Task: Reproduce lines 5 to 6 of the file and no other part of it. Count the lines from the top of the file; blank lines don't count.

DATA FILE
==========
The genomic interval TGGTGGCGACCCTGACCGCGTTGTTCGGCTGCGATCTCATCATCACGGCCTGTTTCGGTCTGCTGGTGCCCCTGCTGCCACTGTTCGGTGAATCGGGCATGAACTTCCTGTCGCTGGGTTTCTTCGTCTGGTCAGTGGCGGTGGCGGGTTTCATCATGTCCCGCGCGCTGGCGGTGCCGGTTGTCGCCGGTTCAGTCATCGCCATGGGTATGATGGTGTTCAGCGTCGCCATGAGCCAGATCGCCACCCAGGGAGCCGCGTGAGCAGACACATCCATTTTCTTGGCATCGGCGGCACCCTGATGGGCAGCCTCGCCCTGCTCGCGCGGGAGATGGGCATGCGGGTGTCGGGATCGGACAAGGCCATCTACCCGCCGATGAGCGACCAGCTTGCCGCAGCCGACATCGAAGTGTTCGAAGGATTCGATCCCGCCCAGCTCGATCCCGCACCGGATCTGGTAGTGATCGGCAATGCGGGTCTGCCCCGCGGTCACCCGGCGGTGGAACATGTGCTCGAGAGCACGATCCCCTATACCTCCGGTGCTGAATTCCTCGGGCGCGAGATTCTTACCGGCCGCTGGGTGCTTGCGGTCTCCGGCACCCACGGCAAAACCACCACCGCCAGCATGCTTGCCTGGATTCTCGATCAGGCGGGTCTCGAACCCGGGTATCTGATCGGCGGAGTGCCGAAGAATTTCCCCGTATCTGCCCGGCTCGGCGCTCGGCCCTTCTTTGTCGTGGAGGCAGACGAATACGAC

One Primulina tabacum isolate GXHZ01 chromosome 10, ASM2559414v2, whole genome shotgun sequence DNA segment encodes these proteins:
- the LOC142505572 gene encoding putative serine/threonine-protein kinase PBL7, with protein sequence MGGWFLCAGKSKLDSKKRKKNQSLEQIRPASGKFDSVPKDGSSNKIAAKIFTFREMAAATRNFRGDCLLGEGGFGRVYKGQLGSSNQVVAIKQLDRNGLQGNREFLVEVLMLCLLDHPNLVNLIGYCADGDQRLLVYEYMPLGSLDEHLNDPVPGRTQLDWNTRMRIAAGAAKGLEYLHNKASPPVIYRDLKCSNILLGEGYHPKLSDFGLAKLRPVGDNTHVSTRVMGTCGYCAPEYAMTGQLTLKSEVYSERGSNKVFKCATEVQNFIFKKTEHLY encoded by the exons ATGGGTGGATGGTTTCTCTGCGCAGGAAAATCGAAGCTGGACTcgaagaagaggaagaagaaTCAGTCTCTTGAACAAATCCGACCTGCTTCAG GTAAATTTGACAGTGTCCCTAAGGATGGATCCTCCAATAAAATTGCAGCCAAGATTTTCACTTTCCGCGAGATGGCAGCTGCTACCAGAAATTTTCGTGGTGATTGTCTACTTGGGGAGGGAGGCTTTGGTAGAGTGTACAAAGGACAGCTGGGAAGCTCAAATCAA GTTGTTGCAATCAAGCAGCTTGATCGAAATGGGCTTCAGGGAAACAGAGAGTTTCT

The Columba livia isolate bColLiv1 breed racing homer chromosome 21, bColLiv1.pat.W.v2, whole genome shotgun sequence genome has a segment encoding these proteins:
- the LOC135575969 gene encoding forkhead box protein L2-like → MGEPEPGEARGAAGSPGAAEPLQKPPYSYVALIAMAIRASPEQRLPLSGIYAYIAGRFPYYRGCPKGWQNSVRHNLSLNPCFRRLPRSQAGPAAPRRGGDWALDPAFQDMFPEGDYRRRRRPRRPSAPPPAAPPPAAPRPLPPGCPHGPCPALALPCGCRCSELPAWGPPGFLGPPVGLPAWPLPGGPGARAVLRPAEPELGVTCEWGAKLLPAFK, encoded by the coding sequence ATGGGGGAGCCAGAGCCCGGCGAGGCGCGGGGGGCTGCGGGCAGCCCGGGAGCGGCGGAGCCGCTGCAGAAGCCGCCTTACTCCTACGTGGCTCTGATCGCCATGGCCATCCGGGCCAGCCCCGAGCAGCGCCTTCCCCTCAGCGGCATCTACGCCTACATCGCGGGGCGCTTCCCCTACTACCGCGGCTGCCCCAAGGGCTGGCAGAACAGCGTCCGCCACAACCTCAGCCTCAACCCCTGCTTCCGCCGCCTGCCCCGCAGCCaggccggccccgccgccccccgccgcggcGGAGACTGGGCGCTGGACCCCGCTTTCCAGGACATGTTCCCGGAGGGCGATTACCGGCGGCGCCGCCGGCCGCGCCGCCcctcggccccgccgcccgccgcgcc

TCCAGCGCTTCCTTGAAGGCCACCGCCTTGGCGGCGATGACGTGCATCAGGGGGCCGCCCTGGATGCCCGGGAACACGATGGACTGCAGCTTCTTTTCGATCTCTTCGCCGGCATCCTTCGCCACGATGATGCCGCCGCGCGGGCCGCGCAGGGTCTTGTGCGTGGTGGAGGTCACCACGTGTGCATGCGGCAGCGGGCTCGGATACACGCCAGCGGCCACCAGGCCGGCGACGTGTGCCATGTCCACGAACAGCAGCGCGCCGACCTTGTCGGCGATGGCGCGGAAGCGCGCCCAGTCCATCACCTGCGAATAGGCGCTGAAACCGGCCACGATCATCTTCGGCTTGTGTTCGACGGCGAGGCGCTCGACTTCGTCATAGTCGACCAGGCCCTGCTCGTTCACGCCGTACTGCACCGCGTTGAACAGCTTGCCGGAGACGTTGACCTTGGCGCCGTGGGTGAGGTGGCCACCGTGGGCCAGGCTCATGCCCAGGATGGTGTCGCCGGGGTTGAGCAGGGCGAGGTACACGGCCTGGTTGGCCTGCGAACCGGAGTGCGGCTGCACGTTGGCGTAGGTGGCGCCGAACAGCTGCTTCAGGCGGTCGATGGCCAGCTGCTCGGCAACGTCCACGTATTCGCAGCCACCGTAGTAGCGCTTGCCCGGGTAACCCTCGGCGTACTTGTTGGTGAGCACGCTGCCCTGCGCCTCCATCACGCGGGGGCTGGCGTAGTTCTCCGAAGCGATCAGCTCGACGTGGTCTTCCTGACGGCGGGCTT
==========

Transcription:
- the LOC135575969 gene encoding forkhead box protein L2-like → MGEPEPGEARGAAGSPGAAEPLQKPPYSYVALIAMAIRASPEQRLPLSGIYAYIAGRFPYYRGCPKGWQNSVRHNLSLNPCFRRLPRSQAGPAAPRRGGDWALDPAFQDMFPEGDYRRRRRPRRPSAPPPAAPPPAAPRPLPPGCPHGPCPALALPCGCRCSELPAWGPPGFLGPPVGLPAWPLPGGPGARAVLRPAEPELGVTCEWGAKLLPAFK, encoded by the coding sequence ATGGGGGAGCCAGAGCCCGGCGAGGCGCGGGGGGCTGCGGGCAGCCCGGGAGCGGCGGAGCCGCTGCAGAAGCCGCCTTACTCCTACGTGGCTCTGATCGCCATGGCCATCCGGGCCAGCCCCGAGCAGCGCCTTCCCCTCAGCGGCATCTACGCCTACATCGCGGGGCGCTTCCCCTACTACCGCGGCTGCCCCAAGGGCTGGCAGAACAGCGTCCGCCACAACCTCAGCCTCAACCCCTGCTTCCGCCGCCTGCCCCGCAGCCaggccggccccgccgccccccgccgcggcGGAGACTGGGCGCTGGACCCCGCTTTCCAGGACATGTTCCCGGAGGGCGATTACCGGCGGCGCCGCCGGCCGCGCCGCCcctcggccccgccgcccgccgcgcc

TCCAGCGCTTCCTTGAAGGCCACCGCCTTGGCGGCGATGACGTGCATCAGGGGGCCGCCCTGGATGCCCGGGAACACGATGGACTGCAGCTTCTTTTCGATCTCTTCGCCGGCATCCTTCGCCACGATGATGCCGCCGCGCGGGCCGCGCAGGGTCTTGTGCGTGGTGGAGGTCACCACGTGTGCATGCGGCAGCGGGCTCGGATACACGCCAGCGGCCACCAGGCCGGCGACGTGTGCCATGTCCACGAACAGCAGCGCGCCGACCTTGTCGGCGATGGCGCGGAAGCGCGCCCAGTCCATCACCTGCGAATAGGCGCTGAAACCGGCCACGATCATCTTCGGCTTGTGTTCGACGGCGAGGCGCTCGACTTCGTCATAGTCGACCAGGCCCTGCTCGTTCACGCCGTACTGCACCGCGTTGAACAGCTTGCCGGAGACGTTGACCTTGGCGCCGTGGGTGAGGTGGCCACCGTGGGCCAGGCTCATGCCCAGGATGGTGTCGCCGGGGTTGAGCAGGGCGAGGTACACGGCCTGGTTGGCCTGCGAACCGGAGTGCGGCTGCACGTTGGCGTAGGTGGCGCCGAACAGCTGCTTCAGGCGGTCGATGGCCAGCTGCTCGGCAACGTCCACGTATTCGCAGCCACCGTAGTAGCGCTTGCCCGGGTAACCCTCGGCGTACTTGTTGGTGAGCACGCTGCCCTGCGCCTCCATCACGCGGGGGCTGGCGTAGTTCTCCGAAGCGATCAGCTCGACGTGGTCTTCCTGACGGCGGGCTT